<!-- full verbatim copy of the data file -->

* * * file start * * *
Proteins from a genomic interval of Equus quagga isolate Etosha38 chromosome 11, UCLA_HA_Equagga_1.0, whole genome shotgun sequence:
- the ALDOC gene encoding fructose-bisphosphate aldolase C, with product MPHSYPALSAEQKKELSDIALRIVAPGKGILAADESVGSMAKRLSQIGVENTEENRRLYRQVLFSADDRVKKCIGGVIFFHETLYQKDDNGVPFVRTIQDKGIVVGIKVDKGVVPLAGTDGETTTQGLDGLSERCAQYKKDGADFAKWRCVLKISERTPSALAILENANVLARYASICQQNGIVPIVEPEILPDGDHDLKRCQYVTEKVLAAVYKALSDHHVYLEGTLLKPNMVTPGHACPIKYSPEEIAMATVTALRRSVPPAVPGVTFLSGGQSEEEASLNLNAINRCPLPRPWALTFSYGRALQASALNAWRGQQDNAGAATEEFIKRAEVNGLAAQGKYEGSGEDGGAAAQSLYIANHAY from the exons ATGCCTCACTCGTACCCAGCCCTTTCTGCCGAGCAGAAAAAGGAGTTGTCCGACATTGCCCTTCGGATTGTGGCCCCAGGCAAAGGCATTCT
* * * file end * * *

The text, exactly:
Proteins from a genomic interval of Equus quagga isolate Etosha38 chromosome 11, UCLA_HA_Equagga_1.0, whole genome shotgun sequence:
- the ALDOC gene encoding fructose-bisphosphate aldolase C, with product MPHSYPALSAEQKKELSDIALRIVAPGKGILAADESVGSMAKRLSQIGVENTEENRRLYRQVLFSADDRVKKCIGGVIFFHETLYQKDDNGVPFVRTIQDKGIVVGIKVDKGVVPLAGTDGETTTQGLDGLSERCAQYKKDGADFAKWRCVLKISERTPSALAILENANVLARYASICQQNGIVPIVEPEILPDGDHDLKRCQYVTEKVLAAVYKALSDHHVYLEGTLLKPNMVTPGHACPIKYSPEEIAMATVTALRRSVPPAVPGVTFLSGGQSEEEASLNLNAINRCPLPRPWALTFSYGRALQASALNAWRGQQDNAGAATEEFIKRAEVNGLAAQGKYEGSGEDGGAAAQSLYIANHAY from the exons ATGCCTCACTCGTACCCAGCCCTTTCTGCCGAGCAGAAAAAGGAGTTGTCCGACATTGCCCTTCGGATTGTGGCCCCAGGCAAAGGCATTCT